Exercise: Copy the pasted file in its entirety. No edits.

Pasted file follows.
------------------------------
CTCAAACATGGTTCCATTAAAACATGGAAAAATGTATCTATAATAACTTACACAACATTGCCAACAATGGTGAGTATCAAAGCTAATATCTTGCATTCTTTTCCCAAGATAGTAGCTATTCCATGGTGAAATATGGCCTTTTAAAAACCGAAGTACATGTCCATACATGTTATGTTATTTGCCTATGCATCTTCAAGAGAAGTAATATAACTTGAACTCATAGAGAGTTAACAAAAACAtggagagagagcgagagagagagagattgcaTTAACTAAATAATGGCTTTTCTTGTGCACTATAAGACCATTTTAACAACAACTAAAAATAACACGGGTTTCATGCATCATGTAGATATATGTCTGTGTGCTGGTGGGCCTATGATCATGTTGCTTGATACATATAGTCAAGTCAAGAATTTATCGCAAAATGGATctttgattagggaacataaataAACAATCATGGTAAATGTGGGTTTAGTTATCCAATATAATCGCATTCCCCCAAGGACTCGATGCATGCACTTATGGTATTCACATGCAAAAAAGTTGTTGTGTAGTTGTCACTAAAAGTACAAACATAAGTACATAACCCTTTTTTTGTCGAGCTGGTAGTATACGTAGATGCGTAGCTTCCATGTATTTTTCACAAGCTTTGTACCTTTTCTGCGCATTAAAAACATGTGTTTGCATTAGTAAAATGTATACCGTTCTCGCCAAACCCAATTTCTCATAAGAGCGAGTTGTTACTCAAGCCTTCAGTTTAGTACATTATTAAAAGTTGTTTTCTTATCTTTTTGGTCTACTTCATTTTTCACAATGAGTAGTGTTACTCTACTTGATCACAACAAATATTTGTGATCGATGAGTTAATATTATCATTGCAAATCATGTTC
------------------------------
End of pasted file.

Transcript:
CTCAAACATGGTTCCATTAAAACATGGAAAAATGTATCTATAATAACTTACACAACATTGCCAACAATGGTGAGTATCAAAGCTAATATCTTGCATTCTTTTCCCAAGATAGTAGCTATTCCATGGTGAAATATGGCCTTTTAAAAACCGAAGTACATGTCCATACATGTTATGTTATTTGCCTATGCATCTTCAAGAGAAGTAATATAACTTGAACTCATAGAGAGTTAACAAAAACAtggagagagagcgagagagagagagattgcaTTAACTAAATAATGGCTTTTCTTGTGCACTATAAGACCATTTTAACAACAACTAAAAATAACACGGGTTTCATGCATCATGTAGATATATGTCTGTGTGCTGGTGGGCCTATGATCATGTTGCTTGATACATATAGTCAAGTCAAGAATTTATCGCAAAATGGATctttgattagggaacataaataAACAATCATGGTAAATGTGGGTTTAGTTATCCAATATAATCGCATTCCCCCAAGGACTCGATGCATGCACTTATGGTATTCACATGCAAAAAAGTTGTTGTGTAGTTGTCACTAAAAGTACAAACATAAGTACATAACCCTTTTTTTGTCGAGCTGGTAGTATACGTAGATGCGTAGCTTCCATGTATTTTTCACAAGCTTTGTACCTTTTCTGCGCATTAAAAACATGTGTTTGCATTAGTAAAATGTATACCGTTCTCGCCAAACCCAATTTCTCATAAGAGCGAGTTGTTACTCAAGCCTTCAGTTTAGTACATTATTAAAAGTTGTTTTCTTATCTTTTTGGTCTACTTCATTTTTCACAATGAGTAGTGTTACTCTACTTGATCACAACAAATATTTGTGATCGATGAGTTAATATTATCATTGCAAATCATGTTC